Then shall the dust return to the earth as it was: and the spirit shall return unto God who gave it. (Ecclesiastes 12:7, KJV)

Reflection/ Lesson Learned:

Dying is a divine natural life process that we all will experience during our lifetime. Although, many tend not to like to discuss death, but it’s necessary because it is a part of life, loving, & living. There are some truly interesting facts that occur when the process of dying starts prior to the last breath. From the time the doctor’s starts and activates the hospital dying protocol, it can take anywhere from hours to several days for a patient to transition and/or take their last breath. The hospital where I served as a hospital chaplain, it’s called, comfort care,” when we are notified. Dr. Peter Fenwick, (2004) states several scholarly documented researched happenings that have been reported during a loved one’s death in an article entitled, “Dying: a spiritual experience as shown by Near Death Experiences and Deathbed Visions.” Here are just a few of his impactful points that Fenwick (2004) stated:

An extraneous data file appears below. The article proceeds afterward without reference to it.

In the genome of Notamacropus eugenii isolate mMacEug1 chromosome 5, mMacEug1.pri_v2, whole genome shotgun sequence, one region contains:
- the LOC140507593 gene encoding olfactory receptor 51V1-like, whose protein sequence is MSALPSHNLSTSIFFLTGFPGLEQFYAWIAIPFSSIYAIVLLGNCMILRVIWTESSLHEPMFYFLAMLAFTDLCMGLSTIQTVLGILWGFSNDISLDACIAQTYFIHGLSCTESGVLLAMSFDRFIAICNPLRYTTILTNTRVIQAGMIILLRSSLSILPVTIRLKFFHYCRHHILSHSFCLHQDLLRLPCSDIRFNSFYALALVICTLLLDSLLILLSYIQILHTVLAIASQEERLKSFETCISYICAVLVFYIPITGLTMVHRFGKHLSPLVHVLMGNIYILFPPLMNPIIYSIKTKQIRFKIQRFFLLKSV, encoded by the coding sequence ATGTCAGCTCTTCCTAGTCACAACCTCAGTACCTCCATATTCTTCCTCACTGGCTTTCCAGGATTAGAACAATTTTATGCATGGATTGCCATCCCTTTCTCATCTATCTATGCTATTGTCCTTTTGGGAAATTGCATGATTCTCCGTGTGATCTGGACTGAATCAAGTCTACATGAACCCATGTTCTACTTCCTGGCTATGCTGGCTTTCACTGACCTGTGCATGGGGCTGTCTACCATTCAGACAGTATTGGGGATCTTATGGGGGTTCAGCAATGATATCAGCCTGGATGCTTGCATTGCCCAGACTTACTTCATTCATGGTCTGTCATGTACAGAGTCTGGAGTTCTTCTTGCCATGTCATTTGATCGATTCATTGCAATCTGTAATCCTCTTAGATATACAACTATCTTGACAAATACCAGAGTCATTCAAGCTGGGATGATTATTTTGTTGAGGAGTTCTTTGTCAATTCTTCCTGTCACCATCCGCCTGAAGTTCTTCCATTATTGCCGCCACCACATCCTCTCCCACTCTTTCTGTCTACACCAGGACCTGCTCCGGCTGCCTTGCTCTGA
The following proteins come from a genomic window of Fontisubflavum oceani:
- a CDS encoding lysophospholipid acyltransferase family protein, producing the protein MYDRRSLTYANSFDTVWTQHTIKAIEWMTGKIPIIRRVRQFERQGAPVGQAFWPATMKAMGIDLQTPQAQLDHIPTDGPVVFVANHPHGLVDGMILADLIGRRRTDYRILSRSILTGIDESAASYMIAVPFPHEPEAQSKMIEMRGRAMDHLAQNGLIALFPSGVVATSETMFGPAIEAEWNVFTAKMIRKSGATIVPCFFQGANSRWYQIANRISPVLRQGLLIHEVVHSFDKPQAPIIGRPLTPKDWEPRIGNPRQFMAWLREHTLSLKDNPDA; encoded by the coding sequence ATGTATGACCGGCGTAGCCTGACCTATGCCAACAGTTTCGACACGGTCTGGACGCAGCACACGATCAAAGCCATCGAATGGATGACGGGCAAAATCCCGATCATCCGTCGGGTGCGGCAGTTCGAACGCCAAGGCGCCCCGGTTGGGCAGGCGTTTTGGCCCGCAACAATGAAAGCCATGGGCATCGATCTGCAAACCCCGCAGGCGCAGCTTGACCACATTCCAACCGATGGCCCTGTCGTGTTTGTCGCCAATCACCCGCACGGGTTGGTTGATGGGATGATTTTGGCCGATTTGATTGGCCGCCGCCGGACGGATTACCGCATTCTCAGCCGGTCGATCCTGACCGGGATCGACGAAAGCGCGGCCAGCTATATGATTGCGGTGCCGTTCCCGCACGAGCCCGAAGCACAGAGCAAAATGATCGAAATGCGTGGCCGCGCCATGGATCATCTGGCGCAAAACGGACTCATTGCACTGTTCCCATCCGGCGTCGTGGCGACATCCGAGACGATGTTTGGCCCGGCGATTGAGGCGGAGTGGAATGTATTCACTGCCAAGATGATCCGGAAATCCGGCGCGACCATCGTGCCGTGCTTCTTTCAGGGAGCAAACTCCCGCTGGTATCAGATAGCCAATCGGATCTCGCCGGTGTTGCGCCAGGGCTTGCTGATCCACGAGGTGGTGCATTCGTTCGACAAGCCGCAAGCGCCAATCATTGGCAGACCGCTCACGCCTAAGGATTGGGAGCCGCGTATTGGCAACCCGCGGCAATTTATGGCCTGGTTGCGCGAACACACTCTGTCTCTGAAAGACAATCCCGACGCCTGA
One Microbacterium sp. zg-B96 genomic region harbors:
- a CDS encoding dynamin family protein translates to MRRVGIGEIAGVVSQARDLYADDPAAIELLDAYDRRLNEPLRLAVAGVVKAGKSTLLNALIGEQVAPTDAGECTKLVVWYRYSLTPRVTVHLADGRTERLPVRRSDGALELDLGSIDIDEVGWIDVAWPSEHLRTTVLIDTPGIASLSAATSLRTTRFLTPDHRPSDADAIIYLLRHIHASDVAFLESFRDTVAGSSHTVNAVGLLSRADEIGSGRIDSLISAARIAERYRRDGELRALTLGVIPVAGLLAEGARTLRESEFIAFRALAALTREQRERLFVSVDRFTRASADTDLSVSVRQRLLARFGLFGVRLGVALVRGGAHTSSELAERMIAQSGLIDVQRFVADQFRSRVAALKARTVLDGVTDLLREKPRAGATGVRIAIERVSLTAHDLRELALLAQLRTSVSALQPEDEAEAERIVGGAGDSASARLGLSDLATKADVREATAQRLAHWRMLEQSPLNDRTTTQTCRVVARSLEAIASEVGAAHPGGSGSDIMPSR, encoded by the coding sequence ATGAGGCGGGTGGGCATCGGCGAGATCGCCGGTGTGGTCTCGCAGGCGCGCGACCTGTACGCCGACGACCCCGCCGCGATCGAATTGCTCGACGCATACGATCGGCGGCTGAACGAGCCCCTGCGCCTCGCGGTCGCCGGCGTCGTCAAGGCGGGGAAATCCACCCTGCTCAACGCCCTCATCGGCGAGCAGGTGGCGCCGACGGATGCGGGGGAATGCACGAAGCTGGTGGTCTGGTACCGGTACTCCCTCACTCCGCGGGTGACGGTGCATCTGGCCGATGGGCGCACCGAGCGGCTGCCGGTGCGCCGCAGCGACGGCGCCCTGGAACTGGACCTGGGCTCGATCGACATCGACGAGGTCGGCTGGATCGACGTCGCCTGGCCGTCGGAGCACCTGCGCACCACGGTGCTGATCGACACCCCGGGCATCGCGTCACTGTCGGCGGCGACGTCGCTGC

• The dying loved one has visited several family members at the hour of their recorded death time.

  • Just prior to death caregivers and loved ones have described, “a radiant white light, which envelops the dying person and for some, it may spread throughout the room. Of which some loved one’s may say they want to go into the light, because of the intense love & beauty.

  • The dying loved ones have described the surrounding intense light as full of love.

  • The dying loved one states that they can move around the room in and outside of their body.

  • Others have witnessed and reported that with fixed eyes in front of them, their dying loved one gives a smile of recognition which spreads slowly over their loved one’s face and then they relax and peacefully die.